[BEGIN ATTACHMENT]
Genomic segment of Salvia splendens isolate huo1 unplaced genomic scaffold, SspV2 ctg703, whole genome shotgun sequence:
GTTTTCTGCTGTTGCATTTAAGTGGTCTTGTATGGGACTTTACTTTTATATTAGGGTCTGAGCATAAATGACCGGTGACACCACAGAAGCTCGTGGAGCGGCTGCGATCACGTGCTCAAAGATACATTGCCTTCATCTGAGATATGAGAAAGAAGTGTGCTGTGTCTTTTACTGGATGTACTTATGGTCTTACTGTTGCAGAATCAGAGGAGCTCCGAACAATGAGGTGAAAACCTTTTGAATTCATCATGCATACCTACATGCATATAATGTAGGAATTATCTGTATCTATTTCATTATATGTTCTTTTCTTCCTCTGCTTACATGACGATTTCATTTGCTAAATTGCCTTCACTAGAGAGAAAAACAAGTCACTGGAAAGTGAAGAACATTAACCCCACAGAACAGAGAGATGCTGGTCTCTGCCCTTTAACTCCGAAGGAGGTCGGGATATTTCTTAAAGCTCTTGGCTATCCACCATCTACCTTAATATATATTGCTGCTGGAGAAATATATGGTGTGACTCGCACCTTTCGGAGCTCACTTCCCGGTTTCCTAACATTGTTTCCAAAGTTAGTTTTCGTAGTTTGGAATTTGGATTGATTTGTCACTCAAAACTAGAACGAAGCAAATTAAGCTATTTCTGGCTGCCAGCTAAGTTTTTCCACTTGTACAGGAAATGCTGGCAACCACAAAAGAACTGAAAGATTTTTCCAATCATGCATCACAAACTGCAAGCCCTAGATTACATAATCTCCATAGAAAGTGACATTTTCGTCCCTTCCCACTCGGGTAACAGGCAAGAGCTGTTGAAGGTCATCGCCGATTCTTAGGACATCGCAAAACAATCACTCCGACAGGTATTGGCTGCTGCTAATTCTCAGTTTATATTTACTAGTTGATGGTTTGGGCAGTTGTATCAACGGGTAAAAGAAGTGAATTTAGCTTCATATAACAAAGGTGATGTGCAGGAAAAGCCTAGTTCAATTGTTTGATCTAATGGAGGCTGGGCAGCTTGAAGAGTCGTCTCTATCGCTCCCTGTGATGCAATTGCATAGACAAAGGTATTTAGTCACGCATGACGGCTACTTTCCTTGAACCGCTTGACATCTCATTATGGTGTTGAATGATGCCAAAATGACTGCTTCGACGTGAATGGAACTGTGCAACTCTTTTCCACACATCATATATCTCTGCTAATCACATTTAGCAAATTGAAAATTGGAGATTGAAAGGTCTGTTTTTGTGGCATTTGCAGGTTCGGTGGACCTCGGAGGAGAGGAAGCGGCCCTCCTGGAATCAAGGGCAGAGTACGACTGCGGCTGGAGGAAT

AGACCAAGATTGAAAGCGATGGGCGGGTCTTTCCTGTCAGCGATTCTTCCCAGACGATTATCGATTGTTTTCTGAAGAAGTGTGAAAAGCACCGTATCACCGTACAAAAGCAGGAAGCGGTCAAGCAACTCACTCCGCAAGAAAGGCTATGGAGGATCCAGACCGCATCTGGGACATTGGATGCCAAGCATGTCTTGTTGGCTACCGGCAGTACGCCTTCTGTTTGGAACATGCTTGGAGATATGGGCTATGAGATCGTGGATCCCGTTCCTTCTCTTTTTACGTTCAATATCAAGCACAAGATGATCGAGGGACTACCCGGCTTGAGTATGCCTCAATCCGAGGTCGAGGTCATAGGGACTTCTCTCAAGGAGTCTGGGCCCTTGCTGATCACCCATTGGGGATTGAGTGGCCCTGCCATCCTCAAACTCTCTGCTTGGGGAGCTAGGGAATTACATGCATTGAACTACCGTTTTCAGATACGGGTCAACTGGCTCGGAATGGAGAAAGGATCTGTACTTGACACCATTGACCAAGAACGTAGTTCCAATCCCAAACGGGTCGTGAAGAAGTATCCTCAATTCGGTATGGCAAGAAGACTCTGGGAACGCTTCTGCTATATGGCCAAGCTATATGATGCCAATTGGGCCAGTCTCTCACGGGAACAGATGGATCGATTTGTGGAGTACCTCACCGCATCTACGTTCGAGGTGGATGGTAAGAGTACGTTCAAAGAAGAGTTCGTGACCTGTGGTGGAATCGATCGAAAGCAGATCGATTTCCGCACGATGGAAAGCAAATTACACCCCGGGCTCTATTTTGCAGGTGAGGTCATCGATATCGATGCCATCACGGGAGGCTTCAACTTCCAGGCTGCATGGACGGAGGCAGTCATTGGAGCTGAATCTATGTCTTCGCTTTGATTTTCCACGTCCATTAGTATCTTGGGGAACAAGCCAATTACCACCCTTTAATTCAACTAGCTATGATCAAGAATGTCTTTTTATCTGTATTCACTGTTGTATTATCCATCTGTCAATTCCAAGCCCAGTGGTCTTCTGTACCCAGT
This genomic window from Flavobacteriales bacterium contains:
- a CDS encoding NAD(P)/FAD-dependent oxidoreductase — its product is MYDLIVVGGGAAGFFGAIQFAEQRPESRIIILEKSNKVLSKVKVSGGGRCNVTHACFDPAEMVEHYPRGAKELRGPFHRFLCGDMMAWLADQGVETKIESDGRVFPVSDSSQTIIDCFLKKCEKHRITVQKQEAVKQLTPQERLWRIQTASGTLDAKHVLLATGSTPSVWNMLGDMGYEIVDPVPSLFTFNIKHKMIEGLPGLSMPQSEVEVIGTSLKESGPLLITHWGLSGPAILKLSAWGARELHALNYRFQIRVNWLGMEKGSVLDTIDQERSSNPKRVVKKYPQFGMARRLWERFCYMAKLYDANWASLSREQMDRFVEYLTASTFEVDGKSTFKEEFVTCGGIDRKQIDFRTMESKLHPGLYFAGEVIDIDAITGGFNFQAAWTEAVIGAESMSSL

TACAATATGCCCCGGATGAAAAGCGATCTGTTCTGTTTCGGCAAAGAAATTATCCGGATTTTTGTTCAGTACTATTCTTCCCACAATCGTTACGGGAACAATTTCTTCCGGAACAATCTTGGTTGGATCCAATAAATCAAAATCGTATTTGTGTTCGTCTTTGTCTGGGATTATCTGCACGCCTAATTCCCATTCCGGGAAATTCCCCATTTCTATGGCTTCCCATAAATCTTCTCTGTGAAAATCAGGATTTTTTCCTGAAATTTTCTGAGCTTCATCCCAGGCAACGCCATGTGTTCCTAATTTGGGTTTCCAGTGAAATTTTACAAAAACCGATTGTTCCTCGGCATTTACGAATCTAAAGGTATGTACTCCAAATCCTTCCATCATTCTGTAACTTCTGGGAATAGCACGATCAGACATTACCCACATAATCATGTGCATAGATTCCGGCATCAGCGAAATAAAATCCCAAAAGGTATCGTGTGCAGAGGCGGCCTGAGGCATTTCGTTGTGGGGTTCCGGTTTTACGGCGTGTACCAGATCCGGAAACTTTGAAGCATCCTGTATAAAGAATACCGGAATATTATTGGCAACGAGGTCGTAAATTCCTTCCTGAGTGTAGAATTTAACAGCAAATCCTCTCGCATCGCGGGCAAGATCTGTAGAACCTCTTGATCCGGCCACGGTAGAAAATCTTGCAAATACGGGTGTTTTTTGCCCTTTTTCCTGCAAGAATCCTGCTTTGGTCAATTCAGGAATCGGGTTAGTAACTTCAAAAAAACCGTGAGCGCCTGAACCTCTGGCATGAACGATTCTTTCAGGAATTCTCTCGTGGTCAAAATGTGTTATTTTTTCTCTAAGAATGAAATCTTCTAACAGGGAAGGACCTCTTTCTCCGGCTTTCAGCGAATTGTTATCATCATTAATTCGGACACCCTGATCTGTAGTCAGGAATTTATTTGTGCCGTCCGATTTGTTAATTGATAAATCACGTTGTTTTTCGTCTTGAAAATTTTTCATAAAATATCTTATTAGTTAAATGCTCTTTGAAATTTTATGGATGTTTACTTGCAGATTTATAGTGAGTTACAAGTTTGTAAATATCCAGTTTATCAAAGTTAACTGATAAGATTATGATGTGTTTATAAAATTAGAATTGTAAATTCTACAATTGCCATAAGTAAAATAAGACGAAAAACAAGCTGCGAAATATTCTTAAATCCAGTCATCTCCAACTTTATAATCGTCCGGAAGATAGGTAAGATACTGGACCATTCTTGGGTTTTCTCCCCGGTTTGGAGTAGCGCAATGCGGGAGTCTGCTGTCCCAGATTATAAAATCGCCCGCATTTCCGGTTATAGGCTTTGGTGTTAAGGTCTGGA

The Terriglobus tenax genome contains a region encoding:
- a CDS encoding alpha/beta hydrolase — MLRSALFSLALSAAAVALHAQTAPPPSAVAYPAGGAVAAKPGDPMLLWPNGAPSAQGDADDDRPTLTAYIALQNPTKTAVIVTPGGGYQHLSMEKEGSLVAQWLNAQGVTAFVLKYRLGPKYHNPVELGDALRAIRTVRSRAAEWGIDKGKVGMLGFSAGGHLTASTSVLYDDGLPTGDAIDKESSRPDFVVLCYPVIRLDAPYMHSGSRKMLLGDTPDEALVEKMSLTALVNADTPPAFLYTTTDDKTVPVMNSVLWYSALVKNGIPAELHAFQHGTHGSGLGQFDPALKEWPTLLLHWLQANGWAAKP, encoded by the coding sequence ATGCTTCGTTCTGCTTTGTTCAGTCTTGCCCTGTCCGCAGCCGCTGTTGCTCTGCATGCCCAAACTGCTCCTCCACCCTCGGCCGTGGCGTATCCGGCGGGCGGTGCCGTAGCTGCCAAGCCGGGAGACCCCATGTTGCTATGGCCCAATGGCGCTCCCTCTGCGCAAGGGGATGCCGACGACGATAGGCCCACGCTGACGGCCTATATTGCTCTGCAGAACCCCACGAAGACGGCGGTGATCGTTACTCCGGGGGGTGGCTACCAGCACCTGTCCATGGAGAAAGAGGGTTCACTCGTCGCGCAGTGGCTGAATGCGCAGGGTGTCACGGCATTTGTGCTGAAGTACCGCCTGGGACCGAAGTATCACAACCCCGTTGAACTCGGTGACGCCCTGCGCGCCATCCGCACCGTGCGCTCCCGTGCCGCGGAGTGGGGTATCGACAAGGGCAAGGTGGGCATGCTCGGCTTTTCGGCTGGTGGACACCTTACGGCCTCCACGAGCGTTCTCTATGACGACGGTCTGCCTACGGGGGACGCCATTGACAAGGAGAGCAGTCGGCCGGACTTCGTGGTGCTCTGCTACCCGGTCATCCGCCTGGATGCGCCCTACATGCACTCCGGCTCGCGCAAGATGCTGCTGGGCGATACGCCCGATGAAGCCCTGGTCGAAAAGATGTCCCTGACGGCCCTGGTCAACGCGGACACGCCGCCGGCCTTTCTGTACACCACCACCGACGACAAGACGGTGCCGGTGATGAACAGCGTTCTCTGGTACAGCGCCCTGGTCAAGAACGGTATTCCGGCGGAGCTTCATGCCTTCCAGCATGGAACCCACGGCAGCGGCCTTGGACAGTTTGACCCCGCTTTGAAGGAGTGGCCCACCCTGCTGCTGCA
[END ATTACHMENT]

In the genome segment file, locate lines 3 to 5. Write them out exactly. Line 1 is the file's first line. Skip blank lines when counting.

AGACCAAGATTGAAAGCGATGGGCGGGTCTTTCCTGTCAGCGATTCTTCCCAGACGATTATCGATTGTTTTCTGAAGAAGTGTGAAAAGCACCGTATCACCGTACAAAAGCAGGAAGCGGTCAAGCAACTCACTCCGCAAGAAAGGCTATGGAGGATCCAGACCGCATCTGGGACATTGGATGCCAAGCATGTCTTGTTGGCTACCGGCAGTACGCCTTCTGTTTGGAACATGCTTGGAGATATGGGCTATGAGATCGTGGATCCCGTTCCTTCTCTTTTTACGTTCAATATCAAGCACAAGATGATCGAGGGACTACCCGGCTTGAGTATGCCTCAATCCGAGGTCGAGGTCATAGGGACTTCTCTCAAGGAGTCTGGGCCCTTGCTGATCACCCATTGGGGATTGAGTGGCCCTGCCATCCTCAAACTCTCTGCTTGGGGAGCTAGGGAATTACATGCATTGAACTACCGTTTTCAGATACGGGTCAACTGGCTCGGAATGGAGAAAGGATCTGTACTTGACACCATTGACCAAGAACGTAGTTCCAATCCCAAACGGGTCGTGAAGAAGTATCCTCAATTCGGTATGGCAAGAAGACTCTGGGAACGCTTCTGCTATATGGCCAAGCTATATGATGCCAATTGGGCCAGTCTCTCACGGGAACAGATGGATCGATTTGTGGAGTACCTCACCGCATCTACGTTCGAGGTGGATGGTAAGAGTACGTTCAAAGAAGAGTTCGTGACCTGTGGTGGAATCGATCGAAAGCAGATCGATTTCCGCACGATGGAAAGCAAATTACACCCCGGGCTCTATTTTGCAGGTGAGGTCATCGATATCGATGCCATCACGGGAGGCTTCAACTTCCAGGCTGCATGGACGGAGGCAGTCATTGGAGCTGAATCTATGTCTTCGCTTTGATTTTCCACGTCCATTAGTATCTTGGGGAACAAGCCAATTACCACCCTTTAATTCAACTAGCTATGATCAAGAATGTCTTTTTATCTGTATTCACTGTTGTATTATCCATCTGTCAATTCCAAGCCCAGTGGTCTTCTGTACCCAGT
This genomic window from Flavobacteriales bacterium contains:
- a CDS encoding NAD(P)/FAD-dependent oxidoreductase — its product is MYDLIVVGGGAAGFFGAIQFAEQRPESRIIILEKSNKVLSKVKVSGGGRCNVTHACFDPAEMVEHYPRGAKELRGPFHRFLCGDMMAWLADQGVETKIESDGRVFPVSDSSQTIIDCFLKKCEKHRITVQKQEAVKQLTPQERLWRIQTASGTLDAKHVLLATGSTPSVWNMLGDMGYEIVDPVPSLFTFNIKHKMIEGLPGLSMPQSEVEVIGTSLKESGPLLITHWGLSGPAILKLSAWGARELHALNYRFQIRVNWLGMEKGSVLDTIDQERSSNPKRVVKKYPQFGMARRLWERFCYMAKLYDANWASLSREQMDRFVEYLTASTFEVDGKSTFKEEFVTCGGIDRKQIDFRTMESKLHPGLYFAGEVIDIDAITGGFNFQAAWTEAVIGAESMSSL